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This book argues that African American literary and cultural interest in Ethiopia during the nineteenth and twentieth centuries saw the nation not only as a source of anscestral pride but also as a viable model of a modern black empire.

Nurhussein, Nadia

Black Land

Imperial Ethiopianism and African America


    57,95 € / $65.75 / £51.00*

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    Publication Date:
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    September 2019
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    Aims and Scope

    The first book to explore how African American writing and art engaged with visions of Ethiopia during the late nineteenth and early twentieth centuries

    As the only African nation, with the exception of Liberia, to remain independent during the colonization of the continent, Ethiopia has long held significance for and captivated the imaginations of African Americans. In Black Land, Nadia Nurhussein delves into nineteenth- and twentieth-century African American artistic and journalistic depictions of Ethiopia, illuminating the increasing tensions and ironies behind cultural celebrations of a country asserting itself as an imperial power.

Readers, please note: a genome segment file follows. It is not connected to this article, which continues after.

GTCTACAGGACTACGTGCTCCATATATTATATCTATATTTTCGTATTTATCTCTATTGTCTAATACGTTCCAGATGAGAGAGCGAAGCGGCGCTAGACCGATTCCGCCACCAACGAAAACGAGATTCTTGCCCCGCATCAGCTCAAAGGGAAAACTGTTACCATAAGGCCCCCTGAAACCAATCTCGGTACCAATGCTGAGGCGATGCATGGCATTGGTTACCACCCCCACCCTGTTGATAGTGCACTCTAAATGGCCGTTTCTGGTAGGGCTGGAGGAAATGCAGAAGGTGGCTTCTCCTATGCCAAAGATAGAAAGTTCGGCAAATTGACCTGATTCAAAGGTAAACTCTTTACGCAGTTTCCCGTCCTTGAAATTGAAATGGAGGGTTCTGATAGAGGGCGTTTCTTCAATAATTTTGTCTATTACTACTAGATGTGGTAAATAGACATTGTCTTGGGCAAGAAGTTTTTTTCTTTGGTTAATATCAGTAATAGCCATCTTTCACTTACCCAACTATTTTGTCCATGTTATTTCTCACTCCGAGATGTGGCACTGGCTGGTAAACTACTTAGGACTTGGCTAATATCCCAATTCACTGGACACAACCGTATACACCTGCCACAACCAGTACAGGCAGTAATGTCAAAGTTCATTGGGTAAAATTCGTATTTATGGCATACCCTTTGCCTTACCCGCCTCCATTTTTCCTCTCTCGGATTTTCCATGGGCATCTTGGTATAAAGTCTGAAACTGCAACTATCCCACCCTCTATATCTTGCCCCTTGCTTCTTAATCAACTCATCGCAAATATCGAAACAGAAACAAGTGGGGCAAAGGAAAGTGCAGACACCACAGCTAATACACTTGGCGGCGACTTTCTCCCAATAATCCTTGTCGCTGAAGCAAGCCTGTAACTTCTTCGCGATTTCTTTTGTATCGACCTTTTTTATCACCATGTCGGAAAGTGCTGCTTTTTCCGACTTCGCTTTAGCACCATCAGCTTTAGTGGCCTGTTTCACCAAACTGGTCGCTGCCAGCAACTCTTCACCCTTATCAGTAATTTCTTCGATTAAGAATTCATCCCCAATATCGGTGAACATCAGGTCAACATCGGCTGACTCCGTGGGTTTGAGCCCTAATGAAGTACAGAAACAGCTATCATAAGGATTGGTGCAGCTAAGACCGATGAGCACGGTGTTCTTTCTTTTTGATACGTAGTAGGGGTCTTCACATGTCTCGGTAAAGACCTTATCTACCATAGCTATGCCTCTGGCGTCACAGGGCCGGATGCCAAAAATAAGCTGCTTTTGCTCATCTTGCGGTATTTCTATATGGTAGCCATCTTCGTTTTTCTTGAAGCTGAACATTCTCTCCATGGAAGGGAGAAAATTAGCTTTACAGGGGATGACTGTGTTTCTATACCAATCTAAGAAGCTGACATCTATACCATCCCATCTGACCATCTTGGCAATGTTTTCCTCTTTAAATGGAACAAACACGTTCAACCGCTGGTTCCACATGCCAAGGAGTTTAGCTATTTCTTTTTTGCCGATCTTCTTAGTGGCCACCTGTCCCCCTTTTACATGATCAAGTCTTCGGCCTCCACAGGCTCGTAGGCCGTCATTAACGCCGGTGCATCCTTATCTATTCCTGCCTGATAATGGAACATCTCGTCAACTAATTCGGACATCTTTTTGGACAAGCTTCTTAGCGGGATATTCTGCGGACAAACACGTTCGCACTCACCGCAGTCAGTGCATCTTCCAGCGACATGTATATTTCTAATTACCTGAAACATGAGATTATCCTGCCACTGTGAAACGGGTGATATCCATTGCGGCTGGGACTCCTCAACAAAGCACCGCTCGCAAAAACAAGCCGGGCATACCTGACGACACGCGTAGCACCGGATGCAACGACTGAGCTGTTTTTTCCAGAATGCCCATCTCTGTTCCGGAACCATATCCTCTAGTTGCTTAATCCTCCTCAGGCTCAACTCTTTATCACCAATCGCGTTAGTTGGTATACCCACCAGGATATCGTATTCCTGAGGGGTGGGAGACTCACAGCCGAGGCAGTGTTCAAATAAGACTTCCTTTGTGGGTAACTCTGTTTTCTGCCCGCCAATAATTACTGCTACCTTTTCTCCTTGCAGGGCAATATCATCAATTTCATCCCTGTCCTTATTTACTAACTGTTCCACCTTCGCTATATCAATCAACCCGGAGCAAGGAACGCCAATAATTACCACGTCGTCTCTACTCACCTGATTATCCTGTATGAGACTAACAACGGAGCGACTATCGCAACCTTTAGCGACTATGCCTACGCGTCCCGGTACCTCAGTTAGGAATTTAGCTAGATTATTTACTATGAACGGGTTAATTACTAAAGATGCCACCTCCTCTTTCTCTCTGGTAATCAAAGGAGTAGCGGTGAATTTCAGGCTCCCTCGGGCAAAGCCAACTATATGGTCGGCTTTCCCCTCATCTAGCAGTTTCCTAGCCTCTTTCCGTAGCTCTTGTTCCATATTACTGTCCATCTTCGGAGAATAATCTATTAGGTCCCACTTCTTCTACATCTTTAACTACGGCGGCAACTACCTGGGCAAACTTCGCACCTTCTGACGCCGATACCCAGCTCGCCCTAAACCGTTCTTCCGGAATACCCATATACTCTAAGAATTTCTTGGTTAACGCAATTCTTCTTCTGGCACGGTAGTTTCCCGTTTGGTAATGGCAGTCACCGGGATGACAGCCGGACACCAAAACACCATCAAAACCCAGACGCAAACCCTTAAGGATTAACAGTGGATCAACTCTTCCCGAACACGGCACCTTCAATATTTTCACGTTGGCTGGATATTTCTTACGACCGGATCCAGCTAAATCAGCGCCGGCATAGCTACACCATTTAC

Nurhussein navigates an assortment of texts by Walt Whitman, Paul Laurence Dunbar, Pauline Hopkins, Harry Dean, Langston Hughes, Claude McKay, George Schuyler, and others, alongside images and performances that show the intersection of African America with Ethiopia during historic political shifts. From a description of a notorious 1920 Star Order of Ethiopia flag-burning demonstration in Chicago to a discussion of the Ethiopian emperor Haile Selassie as Time magazine’s Man of the Year for 1935, Nurhussein illuminates the growing complications that modern Ethiopia posed for American writers and activists. American media coverage of the African nation exposed a clear contrast between the Pan-African ideal and the modern reality of Ethiopia as an antidemocratic imperialist state: Did Ethiopia represent the black nation of the future, or one of an inert and static past?

    Revising current understandings of black transnationalism, Black Land presents a well-rounded exploration of an era when Ethiopia’s presence in African American culture was at its height.


    192 pages
    17 b/w illus.
    General/trade;Professional and scholarly;College/higher education;

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    Nadia Nurhussein is associate professor of English and Africana studies at Johns Hopkins University. She is the author of Rhetorics of Literacy: The Cultivation of American Dialect Poetry.

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